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Apple iPad First Hands On

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It's substantial but surprisingly light. Easy to grip. Beautiful. Rigid. Starkly designed. The glass is a little rubbery but it could be my sweaty hands. And it's fasssstttt.

Apple didn't really sell this point, but it's the single biggest benefit of the iPad: speed. It feels at least a generation faster than the iPhone 3GS. Lags and waits are gone, and the OS and apps respond just as quickly as you'd hope. Rotating between portrait and landscape modes, especially, is where this new horsepower manifests in the OS.


Imagine, if you will, a super light unibody MacBook Pro that's smaller, thinner and way, way, way lighter. Or, from a slightly different perspective, think about a bigger iPhone that's been built with unibody construction. The iPad really does feel like some amalgamation of these two product lines from Apple. And, in the hands, it feels great—not too heavy at all.

The screen looked nice, and it's able to display even small text crisply. Touch responds like a dream.


But one point of the build seems odd. It's the Home button. In portrait mode, hitting the Home button is far less natural than on an iPhone because your thumbs naturally rest in the middle of each side of the case (not the bottom). A Kindle-like side Home button may not have been a horrible idea, even if it broke up the stoic minimalism of the case a bit.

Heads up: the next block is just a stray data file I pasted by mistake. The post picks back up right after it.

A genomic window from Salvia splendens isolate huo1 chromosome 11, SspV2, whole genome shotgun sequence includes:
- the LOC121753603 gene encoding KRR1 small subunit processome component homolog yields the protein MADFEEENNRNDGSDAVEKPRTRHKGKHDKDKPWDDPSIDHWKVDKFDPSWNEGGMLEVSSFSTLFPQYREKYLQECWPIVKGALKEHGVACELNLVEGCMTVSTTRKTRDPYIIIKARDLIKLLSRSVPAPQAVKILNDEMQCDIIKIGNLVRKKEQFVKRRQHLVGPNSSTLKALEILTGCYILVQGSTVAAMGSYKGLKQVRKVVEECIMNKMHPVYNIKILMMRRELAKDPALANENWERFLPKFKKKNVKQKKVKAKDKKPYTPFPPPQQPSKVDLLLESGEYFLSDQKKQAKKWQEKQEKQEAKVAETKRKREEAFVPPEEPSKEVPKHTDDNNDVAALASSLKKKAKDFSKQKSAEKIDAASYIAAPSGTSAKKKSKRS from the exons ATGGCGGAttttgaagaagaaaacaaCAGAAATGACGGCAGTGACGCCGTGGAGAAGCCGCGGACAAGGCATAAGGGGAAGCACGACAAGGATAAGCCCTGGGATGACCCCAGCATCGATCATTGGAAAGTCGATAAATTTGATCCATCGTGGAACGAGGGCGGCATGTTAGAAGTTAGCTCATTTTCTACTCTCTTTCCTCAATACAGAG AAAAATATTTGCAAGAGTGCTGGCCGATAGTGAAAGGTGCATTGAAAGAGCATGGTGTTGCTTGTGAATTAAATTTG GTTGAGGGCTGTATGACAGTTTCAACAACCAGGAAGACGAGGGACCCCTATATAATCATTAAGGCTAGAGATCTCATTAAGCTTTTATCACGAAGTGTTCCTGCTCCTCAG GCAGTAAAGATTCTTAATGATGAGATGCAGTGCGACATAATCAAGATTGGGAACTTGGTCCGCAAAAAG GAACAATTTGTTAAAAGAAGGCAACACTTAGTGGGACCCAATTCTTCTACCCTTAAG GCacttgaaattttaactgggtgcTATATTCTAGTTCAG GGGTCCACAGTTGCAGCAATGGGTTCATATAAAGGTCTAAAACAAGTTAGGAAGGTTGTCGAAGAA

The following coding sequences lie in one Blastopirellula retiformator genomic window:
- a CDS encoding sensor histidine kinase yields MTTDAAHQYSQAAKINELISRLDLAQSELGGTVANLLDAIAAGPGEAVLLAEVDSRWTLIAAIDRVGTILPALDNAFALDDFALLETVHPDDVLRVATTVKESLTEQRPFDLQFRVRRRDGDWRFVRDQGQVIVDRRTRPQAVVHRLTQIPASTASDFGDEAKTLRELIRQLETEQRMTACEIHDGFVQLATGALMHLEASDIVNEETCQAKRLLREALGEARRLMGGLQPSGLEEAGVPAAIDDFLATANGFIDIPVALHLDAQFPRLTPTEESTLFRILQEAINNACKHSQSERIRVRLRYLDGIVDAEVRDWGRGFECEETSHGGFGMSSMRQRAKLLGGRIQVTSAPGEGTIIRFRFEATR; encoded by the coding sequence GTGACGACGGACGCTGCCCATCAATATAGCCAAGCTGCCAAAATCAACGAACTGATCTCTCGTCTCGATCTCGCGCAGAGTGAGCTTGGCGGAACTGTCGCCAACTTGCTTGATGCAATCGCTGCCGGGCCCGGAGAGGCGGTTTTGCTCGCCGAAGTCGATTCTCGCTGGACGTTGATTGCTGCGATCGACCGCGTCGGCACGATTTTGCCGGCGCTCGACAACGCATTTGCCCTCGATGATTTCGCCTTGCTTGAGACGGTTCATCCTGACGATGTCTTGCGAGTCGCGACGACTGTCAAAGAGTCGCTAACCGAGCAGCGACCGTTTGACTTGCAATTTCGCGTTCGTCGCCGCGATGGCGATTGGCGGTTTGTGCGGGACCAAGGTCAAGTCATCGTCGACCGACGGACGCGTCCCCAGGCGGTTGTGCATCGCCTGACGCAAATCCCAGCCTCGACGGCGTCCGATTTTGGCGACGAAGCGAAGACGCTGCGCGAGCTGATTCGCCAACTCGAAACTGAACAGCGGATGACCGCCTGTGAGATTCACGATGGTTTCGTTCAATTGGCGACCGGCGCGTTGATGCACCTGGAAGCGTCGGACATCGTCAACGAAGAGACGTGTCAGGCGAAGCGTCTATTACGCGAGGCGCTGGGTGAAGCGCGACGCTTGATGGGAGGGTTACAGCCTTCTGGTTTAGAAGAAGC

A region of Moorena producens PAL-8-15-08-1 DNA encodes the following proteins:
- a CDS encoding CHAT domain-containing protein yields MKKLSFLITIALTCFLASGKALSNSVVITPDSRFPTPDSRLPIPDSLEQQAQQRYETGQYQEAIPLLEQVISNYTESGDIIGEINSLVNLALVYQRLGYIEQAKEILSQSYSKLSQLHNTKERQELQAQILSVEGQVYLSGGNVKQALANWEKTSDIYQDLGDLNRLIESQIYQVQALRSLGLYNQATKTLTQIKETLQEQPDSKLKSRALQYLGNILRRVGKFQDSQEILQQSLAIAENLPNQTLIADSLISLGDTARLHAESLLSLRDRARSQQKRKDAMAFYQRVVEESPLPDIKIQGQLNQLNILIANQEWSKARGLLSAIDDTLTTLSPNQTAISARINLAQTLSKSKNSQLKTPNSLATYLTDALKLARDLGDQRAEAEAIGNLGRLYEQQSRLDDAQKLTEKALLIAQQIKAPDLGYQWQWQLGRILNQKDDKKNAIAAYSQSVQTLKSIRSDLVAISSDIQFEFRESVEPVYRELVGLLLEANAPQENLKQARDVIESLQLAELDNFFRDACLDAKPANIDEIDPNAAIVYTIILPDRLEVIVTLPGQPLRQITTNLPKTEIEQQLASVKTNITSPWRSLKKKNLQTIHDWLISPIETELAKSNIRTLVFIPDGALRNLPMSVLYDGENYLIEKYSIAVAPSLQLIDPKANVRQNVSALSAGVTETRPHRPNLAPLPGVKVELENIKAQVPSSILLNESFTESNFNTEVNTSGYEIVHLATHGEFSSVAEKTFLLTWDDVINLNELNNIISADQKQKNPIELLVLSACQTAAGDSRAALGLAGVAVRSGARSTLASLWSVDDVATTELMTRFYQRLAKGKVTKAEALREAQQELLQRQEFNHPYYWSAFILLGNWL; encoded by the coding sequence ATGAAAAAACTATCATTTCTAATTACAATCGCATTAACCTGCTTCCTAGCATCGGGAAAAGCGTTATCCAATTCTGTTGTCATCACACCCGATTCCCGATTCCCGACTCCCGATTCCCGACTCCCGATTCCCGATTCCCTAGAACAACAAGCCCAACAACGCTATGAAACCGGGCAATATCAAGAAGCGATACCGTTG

It's an optical illusion, but just seeing the depth of pages makes the iBook app feel more like a book than a Kindle ever did for me. The text is sharp, and while the screen is bright, it doesn't seem to strains the eyes—but time will tell on that.

Typing in portrait is better than anticipated but still quite a stretch for our average-sized hands, which means that letters like F G and H will take a moderate conditioning for some. What about in landscape mode, sitting flat on the table? Well this is problematic too, as the iPad sort of wobbles. The back is not perfectly flat, meaning your typing surface is never perfectly flat, so the virtual keyboard becomes that much more difficult to use.

Pinch, zoom, whatever—like we said, it's fast—the photo app is faster than iPhoto performs on an aging Core2Duo laptop.


Apps can play in their native resolution, or be 2x uprezzed for the screen. How does it look? An ATV game we tried actually looked pretty good—limited more by its base polygon count than the scaling process itself. Bottom line: it's about as elegant solution as Apple could have offered, even if that graphics won't be razor sharp.


Over Wi-Fi, Gizmodo loaded quickly. The 9.7-inch screen is an excellent size for reading the site. You can pinch zoom, but you won't need to. Of course, on such a pretty web browsing experience, not having Flash makes the big, empty video boxes in the middle of a page is pretty disappointing. Put differently, the fatal flaw of Apple's mobile browser has never been more apparent.

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